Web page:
Credit: IDW Publishing

There are two things that stand out about the art work throughout Punk is Dead. The first is the static quality of the central characters and the second are the background colours. Both of these things are related and used to produce a similar affect.

The central cast, Feargal and his mother, are for the most part down to earth, unremarkable people, despite the web of lies surrounding them. Simmonds depicts them in this way, making them stand like rocks within the panels or supports, holding up the scenery. He then contrasts this with the action surrounding them, notably the crowd scenes. In the opening school yard and the Talk Show audience, the crowds are animated, rowdy, everything the figures in the centre of it all are not. This reflects the punk era, especially the reporting of it in the media; The bland reporter jostled by screeching punk rock fans. This image is reproduced in several moments showing how far Feargal is from the Punk life style that is about to infect his life.

The colouring is used for the same affect. Pastel blues and oranges coat the walls of the backgrounds while the outlandish elements are contrasted with sweeping reds, such as the audience at the talk show, or the black of Sid Vicious. There is a moment in a public toilet that is a prime example of this and the amazing quality of the contrasting colour schemes produces some stunning artwork. It is in this moment where the title Punks Not Dead really strikes home.

The only complaint you can make about this comic is that there is a familiarity to elements of the story that are difficult to place. Somewhere in the back of my mind I have the sense I have seen it before, kind of like Deja vu. Elements of it remind me of the movie True Romance, with Sid cast in the Elvis roll, and there is a touch of Purple Days, the Jimi Hendrix based comic by Charles Shaar Murray and Floyd Hughes. But that isn’t enough to spoil the story, in fact the way it is written makes you start to believe that this was the intention, as if the narration wants you to think that you have lived this before. A kind of historical cycle which involves the reoccurrence of Punk to shake the foundations and rattle the old bones.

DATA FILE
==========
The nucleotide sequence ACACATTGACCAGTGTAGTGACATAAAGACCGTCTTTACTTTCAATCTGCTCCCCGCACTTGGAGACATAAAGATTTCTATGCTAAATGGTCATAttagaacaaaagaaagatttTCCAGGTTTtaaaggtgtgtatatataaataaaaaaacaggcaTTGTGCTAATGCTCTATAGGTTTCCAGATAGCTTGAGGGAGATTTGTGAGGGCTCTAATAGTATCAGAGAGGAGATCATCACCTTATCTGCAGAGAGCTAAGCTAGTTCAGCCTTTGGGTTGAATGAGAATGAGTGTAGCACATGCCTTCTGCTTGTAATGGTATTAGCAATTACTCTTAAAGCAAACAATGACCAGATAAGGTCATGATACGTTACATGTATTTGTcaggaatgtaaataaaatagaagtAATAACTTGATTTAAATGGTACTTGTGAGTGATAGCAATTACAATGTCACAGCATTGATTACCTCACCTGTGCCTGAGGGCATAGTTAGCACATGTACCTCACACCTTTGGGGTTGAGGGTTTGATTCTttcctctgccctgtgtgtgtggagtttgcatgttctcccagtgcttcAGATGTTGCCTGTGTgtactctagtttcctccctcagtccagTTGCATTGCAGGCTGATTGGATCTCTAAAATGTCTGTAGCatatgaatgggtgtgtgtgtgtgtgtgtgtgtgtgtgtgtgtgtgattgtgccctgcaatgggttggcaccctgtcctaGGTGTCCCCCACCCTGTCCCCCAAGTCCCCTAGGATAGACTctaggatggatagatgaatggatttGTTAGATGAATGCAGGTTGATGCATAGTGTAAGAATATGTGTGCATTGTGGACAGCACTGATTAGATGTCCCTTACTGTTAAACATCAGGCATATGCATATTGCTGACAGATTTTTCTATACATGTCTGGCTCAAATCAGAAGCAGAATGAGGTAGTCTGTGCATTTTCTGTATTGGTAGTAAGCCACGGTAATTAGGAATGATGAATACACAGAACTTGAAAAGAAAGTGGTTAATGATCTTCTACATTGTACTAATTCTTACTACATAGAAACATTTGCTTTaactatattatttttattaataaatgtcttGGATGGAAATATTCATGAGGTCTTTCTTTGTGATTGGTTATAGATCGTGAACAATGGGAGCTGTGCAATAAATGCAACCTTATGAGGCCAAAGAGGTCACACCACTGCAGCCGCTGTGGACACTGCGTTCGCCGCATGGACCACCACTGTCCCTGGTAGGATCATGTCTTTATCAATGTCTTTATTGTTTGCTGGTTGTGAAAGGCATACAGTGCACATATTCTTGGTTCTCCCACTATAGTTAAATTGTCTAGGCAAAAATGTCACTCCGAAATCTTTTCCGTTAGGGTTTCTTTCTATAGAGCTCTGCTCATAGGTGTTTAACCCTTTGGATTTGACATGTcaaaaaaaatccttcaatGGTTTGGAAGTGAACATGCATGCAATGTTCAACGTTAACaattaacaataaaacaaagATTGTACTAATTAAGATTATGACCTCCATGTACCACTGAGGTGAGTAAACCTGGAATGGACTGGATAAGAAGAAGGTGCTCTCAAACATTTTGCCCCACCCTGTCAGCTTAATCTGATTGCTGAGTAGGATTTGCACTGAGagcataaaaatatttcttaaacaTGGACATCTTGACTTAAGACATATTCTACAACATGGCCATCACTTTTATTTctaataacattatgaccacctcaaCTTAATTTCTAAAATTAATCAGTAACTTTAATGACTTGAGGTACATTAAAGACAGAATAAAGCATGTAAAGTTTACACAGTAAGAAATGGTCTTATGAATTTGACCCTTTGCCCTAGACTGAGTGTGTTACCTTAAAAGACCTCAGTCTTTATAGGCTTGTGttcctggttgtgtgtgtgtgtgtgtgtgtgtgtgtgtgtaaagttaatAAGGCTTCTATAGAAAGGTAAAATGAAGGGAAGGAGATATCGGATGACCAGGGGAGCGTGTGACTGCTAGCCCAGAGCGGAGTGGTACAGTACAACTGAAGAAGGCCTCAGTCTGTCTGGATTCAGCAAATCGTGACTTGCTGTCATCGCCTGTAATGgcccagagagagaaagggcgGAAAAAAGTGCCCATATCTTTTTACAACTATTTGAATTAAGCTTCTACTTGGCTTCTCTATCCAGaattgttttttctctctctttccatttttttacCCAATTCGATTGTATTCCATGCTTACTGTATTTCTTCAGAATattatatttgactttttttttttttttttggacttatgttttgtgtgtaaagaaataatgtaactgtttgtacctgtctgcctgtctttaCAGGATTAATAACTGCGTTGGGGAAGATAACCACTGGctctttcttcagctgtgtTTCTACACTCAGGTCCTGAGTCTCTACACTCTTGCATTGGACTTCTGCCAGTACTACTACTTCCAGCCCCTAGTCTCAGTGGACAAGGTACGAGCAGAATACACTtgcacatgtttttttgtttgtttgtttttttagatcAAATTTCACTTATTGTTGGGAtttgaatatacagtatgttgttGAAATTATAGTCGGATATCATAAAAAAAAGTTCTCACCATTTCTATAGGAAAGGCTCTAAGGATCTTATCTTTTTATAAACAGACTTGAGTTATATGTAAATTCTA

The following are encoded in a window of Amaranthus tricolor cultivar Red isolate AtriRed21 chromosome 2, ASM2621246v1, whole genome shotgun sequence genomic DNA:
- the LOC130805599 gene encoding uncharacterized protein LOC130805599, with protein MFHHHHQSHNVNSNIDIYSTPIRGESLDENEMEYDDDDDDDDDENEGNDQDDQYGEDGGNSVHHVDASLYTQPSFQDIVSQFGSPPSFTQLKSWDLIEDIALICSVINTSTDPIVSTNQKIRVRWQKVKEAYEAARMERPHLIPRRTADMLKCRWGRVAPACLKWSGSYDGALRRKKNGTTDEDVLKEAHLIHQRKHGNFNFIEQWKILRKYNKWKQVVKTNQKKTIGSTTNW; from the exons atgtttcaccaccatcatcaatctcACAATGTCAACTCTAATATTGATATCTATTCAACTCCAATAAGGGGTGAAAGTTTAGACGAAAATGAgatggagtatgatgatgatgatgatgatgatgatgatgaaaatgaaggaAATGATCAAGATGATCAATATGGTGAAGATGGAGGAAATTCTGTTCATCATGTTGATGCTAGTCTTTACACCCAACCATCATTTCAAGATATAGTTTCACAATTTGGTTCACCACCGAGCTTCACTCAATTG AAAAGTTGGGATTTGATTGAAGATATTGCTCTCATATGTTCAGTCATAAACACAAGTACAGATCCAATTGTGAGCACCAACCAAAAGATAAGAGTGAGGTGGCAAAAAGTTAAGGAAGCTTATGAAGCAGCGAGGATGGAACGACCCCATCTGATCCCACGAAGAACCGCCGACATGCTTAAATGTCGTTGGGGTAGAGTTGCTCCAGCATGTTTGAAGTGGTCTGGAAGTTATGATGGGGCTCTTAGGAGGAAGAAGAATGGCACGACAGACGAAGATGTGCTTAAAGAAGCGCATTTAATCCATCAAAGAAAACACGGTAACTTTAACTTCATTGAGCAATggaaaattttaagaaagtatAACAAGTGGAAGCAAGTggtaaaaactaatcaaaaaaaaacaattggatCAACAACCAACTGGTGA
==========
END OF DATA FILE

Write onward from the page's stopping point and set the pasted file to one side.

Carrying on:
Story continues below

The essence of Punk runs through this comic; it challenges the establishment and mocks the government; it makes heroes out of the underclass; and it has a destructive quality tinged with the hope of freedom. The narrative and the art both embody the ethos of the 70’s movement and the anarchy surrounding it. Every fan of Punk music and beautifully crafted comics should have this on their pull list.

Darryll Robson is a Contributor to ComiConverse. Occasionally he remembers his Twitter account: @DarryllRobson, but he does remember to write more about comics on his website comiccutdown.com

Punks Not Dead #1

  • 3

Rock 'n' Roll

Capturing the essence of Punk Rock, this comic is an excellent opening to a series with exceptional art and an intriguing script. Comedy and horror are mixed with hilarious results.